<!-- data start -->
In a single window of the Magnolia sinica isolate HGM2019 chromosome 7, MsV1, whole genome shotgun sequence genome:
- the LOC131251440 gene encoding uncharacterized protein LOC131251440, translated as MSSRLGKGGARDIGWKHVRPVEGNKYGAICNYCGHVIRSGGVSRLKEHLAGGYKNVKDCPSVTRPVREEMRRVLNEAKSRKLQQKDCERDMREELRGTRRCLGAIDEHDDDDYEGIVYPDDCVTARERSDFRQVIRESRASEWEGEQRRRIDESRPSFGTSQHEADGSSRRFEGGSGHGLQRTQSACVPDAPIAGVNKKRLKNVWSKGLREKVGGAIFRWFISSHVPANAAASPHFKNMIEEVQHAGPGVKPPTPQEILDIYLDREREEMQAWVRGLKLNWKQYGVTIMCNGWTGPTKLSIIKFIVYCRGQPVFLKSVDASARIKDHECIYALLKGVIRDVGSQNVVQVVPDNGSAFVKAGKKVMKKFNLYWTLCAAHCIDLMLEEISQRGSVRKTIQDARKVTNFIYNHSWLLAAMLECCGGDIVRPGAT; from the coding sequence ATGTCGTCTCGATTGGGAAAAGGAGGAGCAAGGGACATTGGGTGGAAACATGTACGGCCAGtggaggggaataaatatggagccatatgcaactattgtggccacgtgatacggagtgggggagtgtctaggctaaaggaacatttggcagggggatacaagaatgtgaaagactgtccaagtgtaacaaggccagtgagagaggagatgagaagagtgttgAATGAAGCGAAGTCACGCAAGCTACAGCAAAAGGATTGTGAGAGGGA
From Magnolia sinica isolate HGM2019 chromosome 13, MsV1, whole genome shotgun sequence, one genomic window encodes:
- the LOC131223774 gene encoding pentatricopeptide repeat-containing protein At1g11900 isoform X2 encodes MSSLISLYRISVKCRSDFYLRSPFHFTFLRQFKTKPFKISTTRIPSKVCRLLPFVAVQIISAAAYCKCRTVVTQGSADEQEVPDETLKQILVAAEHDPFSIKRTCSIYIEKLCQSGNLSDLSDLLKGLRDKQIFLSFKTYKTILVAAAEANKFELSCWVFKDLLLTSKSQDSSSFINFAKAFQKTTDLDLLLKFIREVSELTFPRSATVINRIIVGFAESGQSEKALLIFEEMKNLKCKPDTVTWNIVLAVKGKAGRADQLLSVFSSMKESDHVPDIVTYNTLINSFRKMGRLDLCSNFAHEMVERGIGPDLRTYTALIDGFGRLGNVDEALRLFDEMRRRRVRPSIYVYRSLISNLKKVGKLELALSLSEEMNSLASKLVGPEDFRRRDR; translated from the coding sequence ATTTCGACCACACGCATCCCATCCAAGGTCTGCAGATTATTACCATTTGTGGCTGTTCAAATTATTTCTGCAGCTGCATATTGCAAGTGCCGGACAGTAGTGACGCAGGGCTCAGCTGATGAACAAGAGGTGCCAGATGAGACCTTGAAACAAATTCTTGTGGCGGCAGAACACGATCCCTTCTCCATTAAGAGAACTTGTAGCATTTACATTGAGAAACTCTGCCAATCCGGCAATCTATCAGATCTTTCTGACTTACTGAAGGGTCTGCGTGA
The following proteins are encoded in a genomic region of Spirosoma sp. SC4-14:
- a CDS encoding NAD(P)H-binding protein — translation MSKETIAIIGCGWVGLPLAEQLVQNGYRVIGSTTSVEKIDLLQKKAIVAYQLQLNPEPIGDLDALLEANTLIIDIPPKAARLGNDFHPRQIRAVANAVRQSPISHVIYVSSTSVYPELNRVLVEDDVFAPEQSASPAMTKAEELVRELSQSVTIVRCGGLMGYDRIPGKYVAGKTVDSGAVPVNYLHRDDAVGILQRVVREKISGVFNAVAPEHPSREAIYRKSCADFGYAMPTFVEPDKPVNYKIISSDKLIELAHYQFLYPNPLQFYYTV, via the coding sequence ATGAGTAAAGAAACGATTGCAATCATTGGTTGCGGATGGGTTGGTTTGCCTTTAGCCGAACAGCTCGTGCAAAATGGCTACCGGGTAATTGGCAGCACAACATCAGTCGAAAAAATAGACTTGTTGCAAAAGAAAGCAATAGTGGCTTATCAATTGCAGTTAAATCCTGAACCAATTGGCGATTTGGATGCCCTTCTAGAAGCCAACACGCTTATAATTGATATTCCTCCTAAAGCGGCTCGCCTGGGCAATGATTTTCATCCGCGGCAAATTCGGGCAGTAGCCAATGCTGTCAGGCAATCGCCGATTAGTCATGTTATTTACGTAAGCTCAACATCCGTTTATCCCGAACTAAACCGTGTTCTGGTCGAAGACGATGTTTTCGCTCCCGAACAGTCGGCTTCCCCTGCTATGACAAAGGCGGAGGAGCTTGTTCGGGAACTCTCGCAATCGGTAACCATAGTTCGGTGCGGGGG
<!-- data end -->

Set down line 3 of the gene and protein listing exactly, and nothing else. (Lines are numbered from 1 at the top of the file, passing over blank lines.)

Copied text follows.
From Magnolia sinica isolate HGM2019 chromosome 13, MsV1, whole genome shotgun sequence, one genomic window encodes: